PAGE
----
A few weeks ago, I wrote about an organization called Go Overseas. They work to help match travelers with volunteer opportunities all over the world. My article focused on the great intuitive setup of their website. I love how they feature reviews from volunteers who’ve had experience in the field and was curious to learn more about how the organization works. I was fortunate to have a chance to speak with Katie Boyer, the Volunteer Director at Go Overseas. Katie explained how the organization works, how they choose their featured opportunities, and what they plan for the future. Enjoy!
What is the mission of Go Overseas and what attracted you to the organization?
Go Overseas was created to help travelers make more informed and educated decisions about long-term, meaningful travel programs. With millions of options out there, it can be incredibly overwhelming to try to find a program abroad and Go Overseas solves this problem. Go Overseas focuses on first-hand reviews of study, intern, teach, volunteer, and gap year programs abroad.
I have always been interested in travel that connects you with your host community and offers a sustainable way to give back. I have volunteered in Peru and Mexico and worked with various nonprofit organizations at home too. I first learned about Go Overseas when I reviewed one of my volunteering experiences and was impressed with the way the staff connected with each user via reviews and interviews. No one had ever given me such a great resource to share my volunteer experience and learn about other opportunities.
How do you choose the volunteer opportunities you feature on the site?
It’s very tough to choose – we are approached by program providers every day who want to be added to the website. Since we are more than a directory and we provide fresh content daily, we can’t just add programs all day. We look to add programs that have reviews first, as well as organizations that are willing to collaborate with us to put time into creating a valuable listing and profile.
What advice would you give to a first-time volunteer traveling abroad?
I would tell a first time international volunteer to prepare as much as possible without relying too much on expectations. First of all, make sure you know why you’re volunteering. Ask yourself some questions: What are your personal and professional motivations? How are you hoping to contribute to the community? What skills do you have to contribute? What do you want to get out of this experience?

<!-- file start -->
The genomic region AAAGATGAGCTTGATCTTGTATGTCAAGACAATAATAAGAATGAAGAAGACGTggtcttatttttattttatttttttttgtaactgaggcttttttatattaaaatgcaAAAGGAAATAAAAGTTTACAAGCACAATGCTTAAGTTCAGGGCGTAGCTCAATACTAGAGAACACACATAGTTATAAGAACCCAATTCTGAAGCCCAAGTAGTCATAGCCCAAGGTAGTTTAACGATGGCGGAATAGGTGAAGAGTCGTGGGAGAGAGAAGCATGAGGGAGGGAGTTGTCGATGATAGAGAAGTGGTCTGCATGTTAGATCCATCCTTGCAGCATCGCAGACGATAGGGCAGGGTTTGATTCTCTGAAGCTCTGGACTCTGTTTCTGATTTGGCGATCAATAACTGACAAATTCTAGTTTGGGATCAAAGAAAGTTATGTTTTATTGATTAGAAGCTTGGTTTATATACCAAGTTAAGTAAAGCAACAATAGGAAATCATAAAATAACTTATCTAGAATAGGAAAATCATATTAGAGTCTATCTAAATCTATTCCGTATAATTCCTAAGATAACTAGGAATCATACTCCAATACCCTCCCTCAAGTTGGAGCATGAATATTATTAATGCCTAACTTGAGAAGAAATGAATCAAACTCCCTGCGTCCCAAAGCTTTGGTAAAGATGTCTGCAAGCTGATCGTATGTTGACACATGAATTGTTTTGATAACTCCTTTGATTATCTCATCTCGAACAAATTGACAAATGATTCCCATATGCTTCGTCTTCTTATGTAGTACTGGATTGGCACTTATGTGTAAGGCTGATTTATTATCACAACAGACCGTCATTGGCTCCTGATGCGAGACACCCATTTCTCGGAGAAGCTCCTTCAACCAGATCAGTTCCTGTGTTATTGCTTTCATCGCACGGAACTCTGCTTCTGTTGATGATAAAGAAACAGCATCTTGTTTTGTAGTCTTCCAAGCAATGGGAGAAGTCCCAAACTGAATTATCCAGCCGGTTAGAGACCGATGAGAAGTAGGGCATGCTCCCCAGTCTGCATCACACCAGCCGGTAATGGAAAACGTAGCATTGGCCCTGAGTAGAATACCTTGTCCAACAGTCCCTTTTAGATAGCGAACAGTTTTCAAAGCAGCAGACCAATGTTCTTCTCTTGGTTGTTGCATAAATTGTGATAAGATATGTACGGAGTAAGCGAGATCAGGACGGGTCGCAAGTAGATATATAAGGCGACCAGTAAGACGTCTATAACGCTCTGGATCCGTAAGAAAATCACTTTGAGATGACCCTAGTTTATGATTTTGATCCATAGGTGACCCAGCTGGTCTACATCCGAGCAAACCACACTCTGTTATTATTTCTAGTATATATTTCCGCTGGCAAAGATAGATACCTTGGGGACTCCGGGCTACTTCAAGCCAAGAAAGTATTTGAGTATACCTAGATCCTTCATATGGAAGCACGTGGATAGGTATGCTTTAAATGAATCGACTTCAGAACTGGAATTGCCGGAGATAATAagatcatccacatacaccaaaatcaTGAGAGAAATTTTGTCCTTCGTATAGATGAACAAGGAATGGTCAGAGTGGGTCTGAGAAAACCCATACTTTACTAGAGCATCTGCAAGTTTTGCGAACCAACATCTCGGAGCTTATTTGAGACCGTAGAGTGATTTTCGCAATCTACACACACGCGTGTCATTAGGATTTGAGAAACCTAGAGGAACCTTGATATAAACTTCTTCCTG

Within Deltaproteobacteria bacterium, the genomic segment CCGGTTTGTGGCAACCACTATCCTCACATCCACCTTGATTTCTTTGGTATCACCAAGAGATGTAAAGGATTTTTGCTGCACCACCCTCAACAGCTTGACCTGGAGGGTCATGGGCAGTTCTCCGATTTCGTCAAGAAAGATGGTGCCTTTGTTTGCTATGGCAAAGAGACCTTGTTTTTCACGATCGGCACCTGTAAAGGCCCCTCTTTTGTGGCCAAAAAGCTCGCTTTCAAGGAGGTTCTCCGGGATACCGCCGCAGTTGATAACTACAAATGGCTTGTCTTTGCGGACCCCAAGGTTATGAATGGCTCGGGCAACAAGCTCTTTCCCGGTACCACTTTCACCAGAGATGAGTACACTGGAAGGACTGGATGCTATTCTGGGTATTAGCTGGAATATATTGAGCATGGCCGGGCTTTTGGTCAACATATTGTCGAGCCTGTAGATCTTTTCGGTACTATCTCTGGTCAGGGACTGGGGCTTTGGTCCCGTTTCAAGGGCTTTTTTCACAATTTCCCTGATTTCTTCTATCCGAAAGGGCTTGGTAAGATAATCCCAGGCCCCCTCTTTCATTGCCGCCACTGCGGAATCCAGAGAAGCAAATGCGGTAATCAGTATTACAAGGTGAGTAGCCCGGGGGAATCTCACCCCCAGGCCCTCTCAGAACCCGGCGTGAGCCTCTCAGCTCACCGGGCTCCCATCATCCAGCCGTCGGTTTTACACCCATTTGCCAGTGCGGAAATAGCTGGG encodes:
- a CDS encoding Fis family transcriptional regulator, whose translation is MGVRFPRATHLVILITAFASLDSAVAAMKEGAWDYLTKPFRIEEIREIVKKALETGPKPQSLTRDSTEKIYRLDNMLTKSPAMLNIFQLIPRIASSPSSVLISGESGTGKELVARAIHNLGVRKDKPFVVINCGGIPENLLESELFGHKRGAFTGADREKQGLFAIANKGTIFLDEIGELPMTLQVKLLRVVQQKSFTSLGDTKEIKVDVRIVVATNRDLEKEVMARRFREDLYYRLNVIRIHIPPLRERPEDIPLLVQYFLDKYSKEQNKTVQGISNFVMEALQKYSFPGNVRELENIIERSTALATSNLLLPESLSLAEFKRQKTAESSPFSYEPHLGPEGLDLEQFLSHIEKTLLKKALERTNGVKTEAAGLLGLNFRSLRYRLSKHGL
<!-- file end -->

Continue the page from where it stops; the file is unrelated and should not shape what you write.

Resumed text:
While it’s important to prepare (read reviews, learn about the culture, etc.), it is also necessary to be open minded and understand that there are many things you can’t plan for. Remember to stay positive and don’t let new things throw you off. Expect the unexpected!
I’m curious about your job: what does a Volunteer Abroad Director for Go Overseas do in an average day?
As Volunteer Abroad Director, I manage the Volunteer Abroad section of Go Overseas and get to do a little bit of everything! One of my main goals is to get the word out about Go Overseas. My daily tasks consist of marketing, interviewing past volunteers, adding volunteer programs to the site, editing, and more.
The best part of my job is connecting with passionate volunteers and travelers. Every experience is unique and I love getting a glimpse into thousands of volunteer trips.
It’s clear that the volunteer travel industry is growing! Have you noticed any trends in recent months? Do people seem savvier as the arena expands or is the inundation of choices posing problems for volunteers?
It’s an exciting time to be in the “voluntourism” industry and to watch its growth and diversity. I have seen people get overwhelmed with the amount of options available, which is one of the reasons Go Overseas is always growing. Go Overseas makes it easier find the best volunteer programs by providing first-hand reviews.
There are many websites out there meeting the needs of savvy consumers who rely on unbiased reviews of products and services to make informed decisions; Go Overseas meets that demand in the voluntourism industry. I like to think of reviews as part of a continuous cycle in the volunteer abroad world – prospective volunteers use reviews to make educated decisions before going abroad, and then leave reviews afterwards to share their knowledge with others.
Do you have any predictions for the future of volunteering abroad?
Volunteering abroad is becoming a bigger, more long-term part of people’s travel plans. It seems like I talk to more and more repeat-volunteers every day. More people are willing to take long-term trips and turn volunteering abroad into a gap year experience or a job. This is a positive trend because it will create more sustainable projects that can have lasting effects on developing communities.
People who volunteer abroad are generally more globally conscious and aware. As this group of people continues to increase over time, I hope to see larger changes worldwide in issues that volunteering addresses, like poverty, hunger, universal education and health care, gender equality, and more.
Volunteer Director, Go Overseas